For decades, British films have derived their distinctive national flavour from a play-off between the extreme muckiness of everyday, working class life and the dreams to which individuals aspire. This 'standing in the gutter and looking at the stars' mentality has produced some fine films (such as Letter to Brezhnev, 1985) and, especially lately, many dire ones.
British cinema doesn't come much worse than Purely Belter. There is not a single situation or sentiment in this movie that cannot be predicted once the opening scenes have laid out the familiar turf.
Gerry (Chris Beattie) and his dim mate, Sewell (Greg McLane), are two poor lads who dream of owning season tickets to the football. Every card is stacked against them – fickle friends, oppressive institutions, broken homes, lack of education. They slide into petty theft and, of course, make a hash of it.
In the era of Brassed Off (1996) – an early hit from this director – and Billy Elliot (2000), we can guess that, no matter the obstacles placed in the way of these charmless chaps, hope is never entirely lost.
All the standard dualities are shoved on screen and moved mechanically through their paces. There is a bad, insensitive teacher and a good, caring one. A lovely, battling mother and a vicious, manipulative father. A son who tries to better himself and a sister who slides into the underworld of the streets.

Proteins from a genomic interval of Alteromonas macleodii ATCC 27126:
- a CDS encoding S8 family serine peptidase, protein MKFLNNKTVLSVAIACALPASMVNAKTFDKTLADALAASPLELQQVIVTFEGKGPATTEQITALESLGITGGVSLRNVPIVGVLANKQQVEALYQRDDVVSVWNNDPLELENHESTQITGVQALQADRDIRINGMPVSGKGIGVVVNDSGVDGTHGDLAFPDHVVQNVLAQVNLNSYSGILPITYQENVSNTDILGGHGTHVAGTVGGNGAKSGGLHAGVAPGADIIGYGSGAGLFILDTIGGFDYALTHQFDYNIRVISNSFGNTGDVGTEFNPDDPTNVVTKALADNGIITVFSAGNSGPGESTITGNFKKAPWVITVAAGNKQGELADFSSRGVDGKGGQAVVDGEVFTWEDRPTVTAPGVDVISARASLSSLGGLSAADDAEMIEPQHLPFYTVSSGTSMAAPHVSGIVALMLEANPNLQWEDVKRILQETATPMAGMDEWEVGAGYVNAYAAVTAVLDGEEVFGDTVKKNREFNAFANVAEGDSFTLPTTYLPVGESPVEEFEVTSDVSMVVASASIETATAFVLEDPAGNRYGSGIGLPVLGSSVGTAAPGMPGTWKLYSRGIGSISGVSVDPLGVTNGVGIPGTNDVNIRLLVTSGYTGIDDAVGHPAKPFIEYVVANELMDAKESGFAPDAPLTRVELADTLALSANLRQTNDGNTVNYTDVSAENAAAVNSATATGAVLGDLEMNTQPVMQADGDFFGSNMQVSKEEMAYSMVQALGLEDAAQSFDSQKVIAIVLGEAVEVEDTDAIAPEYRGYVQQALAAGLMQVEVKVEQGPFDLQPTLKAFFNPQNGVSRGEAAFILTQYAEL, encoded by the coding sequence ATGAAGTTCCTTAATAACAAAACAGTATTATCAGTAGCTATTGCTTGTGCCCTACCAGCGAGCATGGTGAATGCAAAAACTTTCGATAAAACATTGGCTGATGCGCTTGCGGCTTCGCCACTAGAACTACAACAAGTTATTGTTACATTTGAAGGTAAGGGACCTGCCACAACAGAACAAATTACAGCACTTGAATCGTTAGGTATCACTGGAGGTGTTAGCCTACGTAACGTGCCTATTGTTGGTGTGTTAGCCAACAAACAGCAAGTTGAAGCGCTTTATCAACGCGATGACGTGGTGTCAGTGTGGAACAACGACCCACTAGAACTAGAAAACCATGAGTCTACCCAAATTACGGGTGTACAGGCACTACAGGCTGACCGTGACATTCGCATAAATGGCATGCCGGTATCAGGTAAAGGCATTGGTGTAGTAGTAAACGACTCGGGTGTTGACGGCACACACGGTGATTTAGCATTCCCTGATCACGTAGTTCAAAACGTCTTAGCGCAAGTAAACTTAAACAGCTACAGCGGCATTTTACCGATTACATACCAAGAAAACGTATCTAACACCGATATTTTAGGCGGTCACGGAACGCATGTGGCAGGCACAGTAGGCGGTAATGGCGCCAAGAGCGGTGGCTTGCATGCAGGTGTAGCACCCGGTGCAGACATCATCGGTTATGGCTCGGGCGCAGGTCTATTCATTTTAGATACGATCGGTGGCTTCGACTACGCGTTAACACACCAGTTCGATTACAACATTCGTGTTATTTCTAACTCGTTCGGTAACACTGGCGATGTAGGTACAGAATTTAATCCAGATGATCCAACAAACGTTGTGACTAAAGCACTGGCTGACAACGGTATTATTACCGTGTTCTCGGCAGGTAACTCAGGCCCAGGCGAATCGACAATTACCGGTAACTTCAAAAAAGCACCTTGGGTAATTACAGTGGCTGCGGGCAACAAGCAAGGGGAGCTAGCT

Meanwhile, there is the usual overkill on working class kitsch – which is probably meant to be an affectionate homage on the film's part – and the heavy irony of a song such as John Lennon's "Happy Xmas (War is Over)" accompanying a parade of tawdry carousing.
This stale, talky, witless movie is written and directed by Mark Herman; it is even more excruciating than his previous effort, Little Voice (1998). Herman aims for what is essentially a gritty, low budget, vulgar version of Spielberg's dreams-can-come-true screen fantasy. The uplift such tales can provide is directly proportionate to the degree in which they involve us in the pain and difficulty of normal lives.
But Herman's eye is so intensely fixed on the prize of a happy (or at least bittersweet) ending that he can only evoke such realities in the most facile and opportunistic way.
© Adrian Martin October 2001